Max Yim | Daily Nexus

This November, I decided to host a Friendsgiving, which I’ve never done before. For my offering, I initially decided upon cooking a Peking duck, but I accidentally bought a chicken without realizing it (I don’t know how I made that mistake either). So, instead of a Peking duck, I chose to cook a Hainanese chicken, a dish originating from the island of Hainan off the southern coast of China. The dish itself is a poached chicken, served with rice seasoned with the fat of the chicken alongside a variety of sauces, such as garlic soy sauce and chili sauce.

I used Adam Liaw’s recipe as a guideline for the chicken rice. I started with preparing the chicken (which my roommates and I affectionately named “Daffy” before learning that it was chicken), and this entailed trimming the fat near the butt of the chicken and massaging the rest of the bird with a generous amount of salt. I then cut up some green onions and ginger and added that to a pot, along with the water I was going to poach the chicken in and brought that to a boil. The fragrance of the broth was heavenly and the scent of ginger filled the room. I put the chicken in the broth and brought the heat down to a simmer so as to not toughen the chicken. I constantly monitored the temperature of the bird with a probe thermometer; I needed this chicken to be at the very least edible, and preferably on the pleasant side, but anyone who’s tasted overcooked chicken will know that it can have the texture of chalk. After about 30 minutes in the water, the chicken was done. I placed it in an ice bath to cool and shock the skin, and let it rest for a while until it was time to carve.

While the chicken was cooling, I prepared my roasted potatoes as a side while my roommates were making their own dishes: my roommate Kyle made guacamole and a tofu stir-fry, and my roommate Kole made a chicken salad. The kitchen was chaotic, but it was really nice to have us all cooking in the same kitchen together. We didn’t really collaborate as we were all cooking our own separate dishes, but they provided invaluable company, and I was grateful for their contributions. Dinner was soon ready, and we were all seated, anxiously awaiting our meal.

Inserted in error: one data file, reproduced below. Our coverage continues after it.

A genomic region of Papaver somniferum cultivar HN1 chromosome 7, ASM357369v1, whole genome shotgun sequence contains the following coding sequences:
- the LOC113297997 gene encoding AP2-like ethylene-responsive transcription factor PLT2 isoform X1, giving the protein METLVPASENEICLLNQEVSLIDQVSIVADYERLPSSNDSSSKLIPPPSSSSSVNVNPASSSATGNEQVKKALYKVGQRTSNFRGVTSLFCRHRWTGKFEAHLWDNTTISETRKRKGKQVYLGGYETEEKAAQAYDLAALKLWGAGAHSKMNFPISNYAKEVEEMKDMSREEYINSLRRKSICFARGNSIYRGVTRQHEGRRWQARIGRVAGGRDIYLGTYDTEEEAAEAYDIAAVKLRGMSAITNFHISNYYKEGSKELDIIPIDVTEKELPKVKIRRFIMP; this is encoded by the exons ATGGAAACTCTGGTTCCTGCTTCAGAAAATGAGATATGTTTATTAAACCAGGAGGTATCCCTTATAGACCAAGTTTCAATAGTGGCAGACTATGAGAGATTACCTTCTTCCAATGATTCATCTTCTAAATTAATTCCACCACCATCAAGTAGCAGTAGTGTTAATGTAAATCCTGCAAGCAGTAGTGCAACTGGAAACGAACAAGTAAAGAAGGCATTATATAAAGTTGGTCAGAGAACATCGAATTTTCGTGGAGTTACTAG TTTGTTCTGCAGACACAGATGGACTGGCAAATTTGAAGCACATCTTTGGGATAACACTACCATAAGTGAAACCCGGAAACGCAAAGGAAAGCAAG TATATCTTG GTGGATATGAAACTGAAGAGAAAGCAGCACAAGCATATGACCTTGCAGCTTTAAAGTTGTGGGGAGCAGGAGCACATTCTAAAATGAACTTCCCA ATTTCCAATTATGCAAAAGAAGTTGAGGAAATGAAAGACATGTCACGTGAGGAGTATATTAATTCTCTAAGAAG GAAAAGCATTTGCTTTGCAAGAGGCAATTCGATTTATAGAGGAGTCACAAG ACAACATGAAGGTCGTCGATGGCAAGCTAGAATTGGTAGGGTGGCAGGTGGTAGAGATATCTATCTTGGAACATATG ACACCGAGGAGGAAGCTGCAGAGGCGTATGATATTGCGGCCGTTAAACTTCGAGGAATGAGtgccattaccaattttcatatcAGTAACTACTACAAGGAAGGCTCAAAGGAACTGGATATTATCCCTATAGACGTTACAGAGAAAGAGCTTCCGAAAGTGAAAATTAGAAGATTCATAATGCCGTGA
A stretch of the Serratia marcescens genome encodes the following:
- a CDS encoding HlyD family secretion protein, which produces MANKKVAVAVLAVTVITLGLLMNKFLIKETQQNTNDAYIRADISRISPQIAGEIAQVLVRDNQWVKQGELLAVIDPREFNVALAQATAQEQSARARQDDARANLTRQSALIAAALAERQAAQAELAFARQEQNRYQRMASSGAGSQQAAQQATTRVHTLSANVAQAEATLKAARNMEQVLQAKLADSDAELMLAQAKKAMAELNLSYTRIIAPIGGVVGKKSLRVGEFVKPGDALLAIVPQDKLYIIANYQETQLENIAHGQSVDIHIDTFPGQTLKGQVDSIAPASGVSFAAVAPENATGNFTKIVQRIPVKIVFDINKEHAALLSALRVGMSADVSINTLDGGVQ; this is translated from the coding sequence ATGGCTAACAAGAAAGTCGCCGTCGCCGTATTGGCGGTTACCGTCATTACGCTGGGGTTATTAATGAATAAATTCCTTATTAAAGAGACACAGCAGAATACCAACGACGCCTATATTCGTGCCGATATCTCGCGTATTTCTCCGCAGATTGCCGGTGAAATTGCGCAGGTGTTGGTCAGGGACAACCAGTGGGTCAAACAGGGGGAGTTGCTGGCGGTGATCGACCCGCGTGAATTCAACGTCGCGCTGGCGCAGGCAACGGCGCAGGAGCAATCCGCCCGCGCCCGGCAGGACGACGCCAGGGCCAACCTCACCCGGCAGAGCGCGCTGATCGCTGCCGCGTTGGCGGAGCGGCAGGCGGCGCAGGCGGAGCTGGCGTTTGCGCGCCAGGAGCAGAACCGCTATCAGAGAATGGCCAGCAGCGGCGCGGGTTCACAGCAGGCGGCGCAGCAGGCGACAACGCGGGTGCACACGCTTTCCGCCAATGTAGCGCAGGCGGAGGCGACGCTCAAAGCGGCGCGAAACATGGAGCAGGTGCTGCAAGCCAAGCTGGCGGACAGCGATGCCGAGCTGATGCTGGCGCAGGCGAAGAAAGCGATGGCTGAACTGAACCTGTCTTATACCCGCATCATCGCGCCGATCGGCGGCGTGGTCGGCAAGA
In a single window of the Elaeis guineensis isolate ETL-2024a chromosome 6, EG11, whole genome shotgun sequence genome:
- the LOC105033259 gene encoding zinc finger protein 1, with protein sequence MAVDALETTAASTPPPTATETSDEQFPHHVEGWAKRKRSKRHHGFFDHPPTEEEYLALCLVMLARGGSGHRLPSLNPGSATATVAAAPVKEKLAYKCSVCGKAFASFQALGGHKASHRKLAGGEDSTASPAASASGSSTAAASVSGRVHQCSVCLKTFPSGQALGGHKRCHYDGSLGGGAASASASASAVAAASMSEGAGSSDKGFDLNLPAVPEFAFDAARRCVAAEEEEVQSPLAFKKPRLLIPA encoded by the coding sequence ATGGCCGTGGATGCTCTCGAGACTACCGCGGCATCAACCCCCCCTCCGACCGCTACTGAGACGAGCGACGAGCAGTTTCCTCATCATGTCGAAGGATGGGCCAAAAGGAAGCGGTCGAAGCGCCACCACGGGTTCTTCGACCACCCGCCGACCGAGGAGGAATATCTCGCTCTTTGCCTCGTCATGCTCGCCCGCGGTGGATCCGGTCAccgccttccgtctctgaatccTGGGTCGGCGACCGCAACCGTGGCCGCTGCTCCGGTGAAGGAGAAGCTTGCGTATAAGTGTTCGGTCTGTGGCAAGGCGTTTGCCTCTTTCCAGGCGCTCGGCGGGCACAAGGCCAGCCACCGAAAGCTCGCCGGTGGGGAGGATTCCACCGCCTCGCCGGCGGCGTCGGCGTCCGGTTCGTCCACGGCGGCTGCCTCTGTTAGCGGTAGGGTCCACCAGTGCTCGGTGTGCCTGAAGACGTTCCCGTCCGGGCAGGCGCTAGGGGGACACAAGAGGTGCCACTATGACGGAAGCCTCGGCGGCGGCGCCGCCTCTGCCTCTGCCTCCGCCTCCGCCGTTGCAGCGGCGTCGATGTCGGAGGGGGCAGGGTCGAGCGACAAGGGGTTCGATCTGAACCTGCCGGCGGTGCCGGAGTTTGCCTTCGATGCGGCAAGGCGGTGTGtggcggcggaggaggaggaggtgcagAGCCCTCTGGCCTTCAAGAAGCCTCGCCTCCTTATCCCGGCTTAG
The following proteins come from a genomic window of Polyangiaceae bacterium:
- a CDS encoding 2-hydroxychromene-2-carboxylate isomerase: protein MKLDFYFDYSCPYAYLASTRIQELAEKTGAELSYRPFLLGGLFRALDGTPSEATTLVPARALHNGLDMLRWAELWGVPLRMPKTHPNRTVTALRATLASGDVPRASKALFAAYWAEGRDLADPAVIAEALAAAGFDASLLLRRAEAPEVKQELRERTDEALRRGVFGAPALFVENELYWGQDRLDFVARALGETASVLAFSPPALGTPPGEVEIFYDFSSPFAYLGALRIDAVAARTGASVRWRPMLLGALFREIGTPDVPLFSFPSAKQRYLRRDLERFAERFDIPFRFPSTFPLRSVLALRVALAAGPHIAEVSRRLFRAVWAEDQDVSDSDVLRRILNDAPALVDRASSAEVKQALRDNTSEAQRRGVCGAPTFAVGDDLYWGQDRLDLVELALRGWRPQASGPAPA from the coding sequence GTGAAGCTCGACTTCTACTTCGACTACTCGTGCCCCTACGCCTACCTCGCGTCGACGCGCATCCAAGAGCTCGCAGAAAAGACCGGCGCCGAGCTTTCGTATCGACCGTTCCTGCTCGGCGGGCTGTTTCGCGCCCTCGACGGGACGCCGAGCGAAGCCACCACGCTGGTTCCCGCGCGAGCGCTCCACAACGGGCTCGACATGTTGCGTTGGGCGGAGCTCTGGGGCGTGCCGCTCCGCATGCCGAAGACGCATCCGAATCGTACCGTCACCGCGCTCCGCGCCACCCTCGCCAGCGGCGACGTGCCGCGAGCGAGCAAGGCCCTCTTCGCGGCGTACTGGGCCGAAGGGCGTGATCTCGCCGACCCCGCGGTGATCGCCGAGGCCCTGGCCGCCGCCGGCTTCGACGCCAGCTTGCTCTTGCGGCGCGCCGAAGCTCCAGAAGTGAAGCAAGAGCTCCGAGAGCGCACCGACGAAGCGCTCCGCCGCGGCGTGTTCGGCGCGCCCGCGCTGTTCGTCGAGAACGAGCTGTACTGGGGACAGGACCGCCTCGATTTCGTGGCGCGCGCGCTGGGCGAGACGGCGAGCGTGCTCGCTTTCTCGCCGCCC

The food was delicious; everyone’s dishes came out fantastic. I was nervous about how the chicken would come out since this was my first time making Hainanese chicken but, to our delight, the chicken was quite tender, and I served it with a dipping garlic soy sauce which added a sweet and salty depth. This is probably not a common problem, but if you ever need to use a whole chicken, you can’t go wrong with cooking it Hainanese style. The meal wasn’t really about the chicken, though — I know this is excessively cheesy and I’m laying it on thick, but having a sit-down dinner with my close friends nearing the end of the quarter was really heartwarming. We sat and talked and laughed and just had a lovely time. Food and cooking are wonderful in their power to bring people together and are truly invaluable for creating cherished memories.